# proof that the set of sum-product numbers in base 2 is finite

For any positive integer with 0’s in its binary representation, the equality

 $n=\sum_{i=1}^{m}d_{i}\prod_{i=1}^{m}d_{i}$

is false, or we can rewrite it as the inequality $n>0$. Obviously, for $n=0$ the equality given above is true, thus 0 is the only sum-product number in binary that has 0’s in its binary representation.

This leaves the Mersenne numbers (numbers whose significant digits are all 1’s), an infinite set but just as manageable. The Mersenne numbers are usually expressed as $2^{k}-1$, but for our purposes we express them as $\displaystyle\sum_{i=0}^{k-1}2^{i}$, which shows that for $n=2^{k}-1$, $\displaystyle\sum_{i=1}^{m}d_{i}=k$. Regardless of how many digits a Mersenne number has, it is obvious that $\displaystyle\prod_{i=1}^{m}d_{i}=1$ because of the multiplicative identity. Thus, for a Mersenne number, the right hand side of our equality above will be $k$. For any nonnegative $k$, the inequality $k<2^{k}-1$ will always hold except of course for $k=1$.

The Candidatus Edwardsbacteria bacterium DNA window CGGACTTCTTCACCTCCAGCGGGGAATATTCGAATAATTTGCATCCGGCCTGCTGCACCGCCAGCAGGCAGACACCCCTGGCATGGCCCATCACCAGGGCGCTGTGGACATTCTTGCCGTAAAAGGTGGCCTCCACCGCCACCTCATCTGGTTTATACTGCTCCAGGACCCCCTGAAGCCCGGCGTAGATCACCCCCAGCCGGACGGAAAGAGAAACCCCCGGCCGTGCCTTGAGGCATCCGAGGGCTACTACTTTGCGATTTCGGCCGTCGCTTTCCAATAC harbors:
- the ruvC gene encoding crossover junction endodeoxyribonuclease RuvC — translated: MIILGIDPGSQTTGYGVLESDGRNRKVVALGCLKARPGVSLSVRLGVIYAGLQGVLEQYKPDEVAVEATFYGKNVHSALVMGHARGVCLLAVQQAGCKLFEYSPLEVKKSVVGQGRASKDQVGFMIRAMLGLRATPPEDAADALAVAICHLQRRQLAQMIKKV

This proves that 0 and 1 are the only sum-product numbers in binary.

Title proof that the set of sum-product numbers in base 2 is finite ProofThatTheSetOfSumproductNumbersInBase2IsFinite 2013-03-22 15:46:56 2013-03-22 15:46:56 Mravinci (12996) Mravinci (12996) 6 Mravinci (12996) Proof msc 11A63 Proof that the set of sum-product numbers in binary is finite